02507: Characterizing Developmental Lung Disease as a Cause of Sudden Death in the Norwich Terrier

Grant Status: Closed

Grant Amount: $116,076
Kurt Williams, DVM, PhD; Michigan State University
March 1, 2018 - August 31, 2022

Sponsor(s): Norwich Terrier Club of America

Breed(s): Norwich Terrier
Research Program Area: Lung and Respiratory Disease
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One Health: Yes


Neonatal respiratory distress syndrome has been attributed to more than 60% of deaths early in life in puppies. The underlying cause(s) of this apparently common problem is poorly understood. Despite the high frequency of respiratory-related mortality in neonatal puppies, there are no reports describing the underlying lung pathology in affected individuals. In human medicine the classification, management and evaluation of diffuse interstitial lung diseases in infants are well described. The most severe neonatal lung diseases in humans develop as a result of abnormal development of the lung, and often result in death soon after delivery. The investigators recently documented microscopic evidence of striking abnormal lung development in puppies of various breeds who died suddenly, suggesting that developmental lung disease (DLD) is an important and unrecognized cause of early death in young puppies. Breeders of Norwich Terriers (NT) report that sudden death of puppies early in life is common.  Through preliminary studies, a high incidence of DLD in NT puppies associated with sudden death has been identified. The identification of a breed-association with DLD in the NT presents an opportunity to correlate the pathology and genetics to sudden death in NT puppies. Findings could lead to the development of preventive measures to reduce the incidence of DLD in the NT as well as other dog breeds, and may also be applicable to similar developmental lung diseases in children.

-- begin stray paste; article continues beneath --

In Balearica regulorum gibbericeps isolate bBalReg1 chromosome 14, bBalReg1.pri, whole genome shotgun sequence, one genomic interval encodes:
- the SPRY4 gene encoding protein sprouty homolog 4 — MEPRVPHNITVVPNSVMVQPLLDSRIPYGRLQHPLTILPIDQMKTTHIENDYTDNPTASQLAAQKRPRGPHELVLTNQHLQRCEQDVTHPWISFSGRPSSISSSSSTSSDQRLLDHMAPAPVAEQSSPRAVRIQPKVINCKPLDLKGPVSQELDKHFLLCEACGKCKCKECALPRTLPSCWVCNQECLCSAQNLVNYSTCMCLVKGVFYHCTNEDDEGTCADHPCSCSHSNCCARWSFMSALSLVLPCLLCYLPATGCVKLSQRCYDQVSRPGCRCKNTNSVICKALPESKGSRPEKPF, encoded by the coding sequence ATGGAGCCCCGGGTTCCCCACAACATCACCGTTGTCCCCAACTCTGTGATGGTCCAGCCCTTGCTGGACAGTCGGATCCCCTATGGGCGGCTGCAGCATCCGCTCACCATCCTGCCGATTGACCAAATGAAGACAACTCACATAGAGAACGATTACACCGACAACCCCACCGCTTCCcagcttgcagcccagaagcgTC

None at this time.

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